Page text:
New Zealand and the US have escalated a complaint against Indonesia to the World Trade Organisation on import restrictions that led to the collapse in New Zealand beef exports to the southeast Asian country.
New Zealand and the US have requested that a WTO dispute settlement panel look at the import barriers, kicking off a process that could lead to sanctions, Reuters reported, citing an announcement by US Trade Representative Michael Froman. Indonesia's import restrictions cover horticultural products and animals and animal products.
The two complainants previously teamed up for WTO action against Indonesia in 2013 but that didn't proceed beyond consultation after Indonesia made changes to its rules, requiring a new application to be made.
The countries lodged a fresh WTO complaint in May last year, which until now had been in the consultation stage, where the countries meet to try and resolve their dispute.
"It looks like our government and the US are going in to bat and using the WTO dispute processes to try and bring some sanity to it all."
"Clearly the rational discussions between the two countries weren't working," said Meat Industry Association of New Zealand chief executive Tim Ritchie. "It looks like our government and the US are going in to bat and using the WTO dispute processes to try and bring some sanity to it all. That's a pretty fair indication that these discussions so far haven't worked and it's moving on to the next stage."
Indonesia, the world's fourth-most populous country, introduced import quota restrictions on beef in 2011 as part of a programme to become self-sufficient in a range of agricultural products. That caused a slump in New Zealand exports of beef and beef offal to Indonesia to a decade-low of 10,206 tonnes worth $48.8 million in 2012, from 48,823 tonnes valued at $185 million in 2010, when it was the nation's second-largest beef market.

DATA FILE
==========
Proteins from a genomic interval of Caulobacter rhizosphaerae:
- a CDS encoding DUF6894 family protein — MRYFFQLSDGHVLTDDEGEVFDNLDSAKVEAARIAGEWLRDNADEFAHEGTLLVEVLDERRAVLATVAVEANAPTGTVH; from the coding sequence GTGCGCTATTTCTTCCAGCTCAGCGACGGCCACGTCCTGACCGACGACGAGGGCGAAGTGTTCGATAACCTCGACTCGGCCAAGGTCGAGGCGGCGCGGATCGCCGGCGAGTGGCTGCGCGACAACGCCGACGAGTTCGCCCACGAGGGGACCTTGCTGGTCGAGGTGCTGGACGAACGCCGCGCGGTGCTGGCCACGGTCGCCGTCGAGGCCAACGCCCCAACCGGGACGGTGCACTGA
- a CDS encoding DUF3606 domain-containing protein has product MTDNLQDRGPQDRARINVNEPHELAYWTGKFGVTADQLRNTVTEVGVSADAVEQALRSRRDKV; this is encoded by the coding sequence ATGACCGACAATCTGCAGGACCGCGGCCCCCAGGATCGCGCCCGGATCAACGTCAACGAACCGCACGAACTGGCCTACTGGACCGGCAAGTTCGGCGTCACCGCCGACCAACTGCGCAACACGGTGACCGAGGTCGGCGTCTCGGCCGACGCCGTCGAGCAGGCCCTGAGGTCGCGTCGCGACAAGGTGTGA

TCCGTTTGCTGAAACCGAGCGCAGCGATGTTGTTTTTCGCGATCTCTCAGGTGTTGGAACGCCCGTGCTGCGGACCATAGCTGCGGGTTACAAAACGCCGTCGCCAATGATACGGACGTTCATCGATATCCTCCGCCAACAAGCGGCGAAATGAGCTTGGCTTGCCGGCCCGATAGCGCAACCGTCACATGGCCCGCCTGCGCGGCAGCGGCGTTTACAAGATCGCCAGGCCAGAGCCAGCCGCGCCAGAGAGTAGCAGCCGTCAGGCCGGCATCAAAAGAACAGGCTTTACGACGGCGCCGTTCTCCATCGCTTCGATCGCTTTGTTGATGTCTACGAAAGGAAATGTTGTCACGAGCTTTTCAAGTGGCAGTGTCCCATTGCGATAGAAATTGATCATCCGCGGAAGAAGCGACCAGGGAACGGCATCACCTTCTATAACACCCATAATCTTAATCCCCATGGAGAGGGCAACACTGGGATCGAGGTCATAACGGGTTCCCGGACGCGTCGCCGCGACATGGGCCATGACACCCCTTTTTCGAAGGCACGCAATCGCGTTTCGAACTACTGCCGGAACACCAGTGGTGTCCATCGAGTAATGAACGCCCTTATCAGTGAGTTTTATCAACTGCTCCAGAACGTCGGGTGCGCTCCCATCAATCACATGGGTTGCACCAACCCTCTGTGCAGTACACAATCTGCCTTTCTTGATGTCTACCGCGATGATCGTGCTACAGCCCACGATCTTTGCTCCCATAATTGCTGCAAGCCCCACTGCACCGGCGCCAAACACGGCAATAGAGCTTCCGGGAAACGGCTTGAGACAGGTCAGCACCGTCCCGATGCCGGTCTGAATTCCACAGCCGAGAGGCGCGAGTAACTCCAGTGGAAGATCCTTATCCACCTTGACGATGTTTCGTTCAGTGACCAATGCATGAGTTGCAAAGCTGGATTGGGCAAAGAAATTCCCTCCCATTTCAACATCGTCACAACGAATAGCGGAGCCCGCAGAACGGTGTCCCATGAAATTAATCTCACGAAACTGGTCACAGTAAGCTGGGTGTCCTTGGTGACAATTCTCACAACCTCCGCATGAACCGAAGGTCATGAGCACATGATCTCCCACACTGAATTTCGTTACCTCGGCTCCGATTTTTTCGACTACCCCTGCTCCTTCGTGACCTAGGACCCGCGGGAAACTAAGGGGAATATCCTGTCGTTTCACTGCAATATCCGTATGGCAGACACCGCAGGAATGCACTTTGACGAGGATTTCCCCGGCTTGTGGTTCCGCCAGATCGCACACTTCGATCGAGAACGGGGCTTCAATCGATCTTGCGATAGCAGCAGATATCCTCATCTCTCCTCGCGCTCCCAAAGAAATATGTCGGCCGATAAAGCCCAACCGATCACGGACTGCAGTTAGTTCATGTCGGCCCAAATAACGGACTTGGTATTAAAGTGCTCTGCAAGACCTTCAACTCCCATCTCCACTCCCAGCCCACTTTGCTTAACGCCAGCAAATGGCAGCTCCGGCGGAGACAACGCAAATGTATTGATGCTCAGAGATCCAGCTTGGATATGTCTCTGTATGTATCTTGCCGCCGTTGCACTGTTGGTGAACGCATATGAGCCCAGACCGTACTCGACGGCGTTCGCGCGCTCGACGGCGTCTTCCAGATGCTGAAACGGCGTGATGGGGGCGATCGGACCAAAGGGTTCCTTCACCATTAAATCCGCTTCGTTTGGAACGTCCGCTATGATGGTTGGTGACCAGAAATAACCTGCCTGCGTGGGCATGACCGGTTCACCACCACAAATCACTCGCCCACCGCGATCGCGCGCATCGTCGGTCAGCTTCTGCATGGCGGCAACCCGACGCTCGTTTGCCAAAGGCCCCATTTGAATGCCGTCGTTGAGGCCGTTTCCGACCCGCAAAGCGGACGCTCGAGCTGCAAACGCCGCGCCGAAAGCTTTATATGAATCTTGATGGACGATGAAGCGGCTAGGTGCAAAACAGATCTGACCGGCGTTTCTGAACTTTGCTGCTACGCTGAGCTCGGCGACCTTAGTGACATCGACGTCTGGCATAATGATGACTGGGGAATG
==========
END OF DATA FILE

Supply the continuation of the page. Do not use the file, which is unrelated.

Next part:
A relaxation of the import quotas in late 2013 saw exports recover to 19,258 tonnes worth $79 million in 2014, helping it climb back to the sixth-largest market. However Indonesia subsequently tightened restrictions again and in January this year New Zealand beef exports to Indonesia slumped to only 28 tonnes, from 2,669 tonnes in January last year, according to Meat Industry Association figures.
The association says volumes slumped in the face of restrictions on certain cuts, which excludes many New Zealand products from the market, as well as delays in the issuance of first-quarter import permits by the Indonesian government.
"They have said that certain parts of the animal or certain specifications are OK and certain are not and a lot of the areas that we had been interested in as New Zealand, and where the trade was taking place, are now not allowed," Ritchie said. "It's not only just the quantitative restriction in terms of permits being issued but it's also the type of product you can export within that so it's a double whammy from our point of view."
New Zealand's beef trade to Indonesia had been increasing on demand for what were traditionally lower-value parts of the animal, used for popular dishes like meatballs, often sold at street stalls. That helped increase the overall return from the animal for a New Zealand farmer.
Rising incomes in Indonesia have stoked increased demand for protein, however a political desire for self-sufficiency to ensure food security has led to restrictions on imports, which instead of stimulating local production, has caused domestic prices to soar and led to higher cull rates of local stocks, Ritchie said.
"We have been arguing that it means sense for them to import from where you can get a better deal," he said. "We have a competitive advantage and we will import from you those products that we don't have a competitive advantage in and we will both be better off."
Should Indonesian trade continue to be restricted, New Zealand beef exporters could turn to other markets where demand for protein is growing such as China and India, Ritchie said.
Australia, whose live cattle exports have also been hurt by the restrictions, hasn't joined the WTO action.
New Zealand's Ministry of Foreign Affairs and Trade didn't immediately respond to requests for information and comment.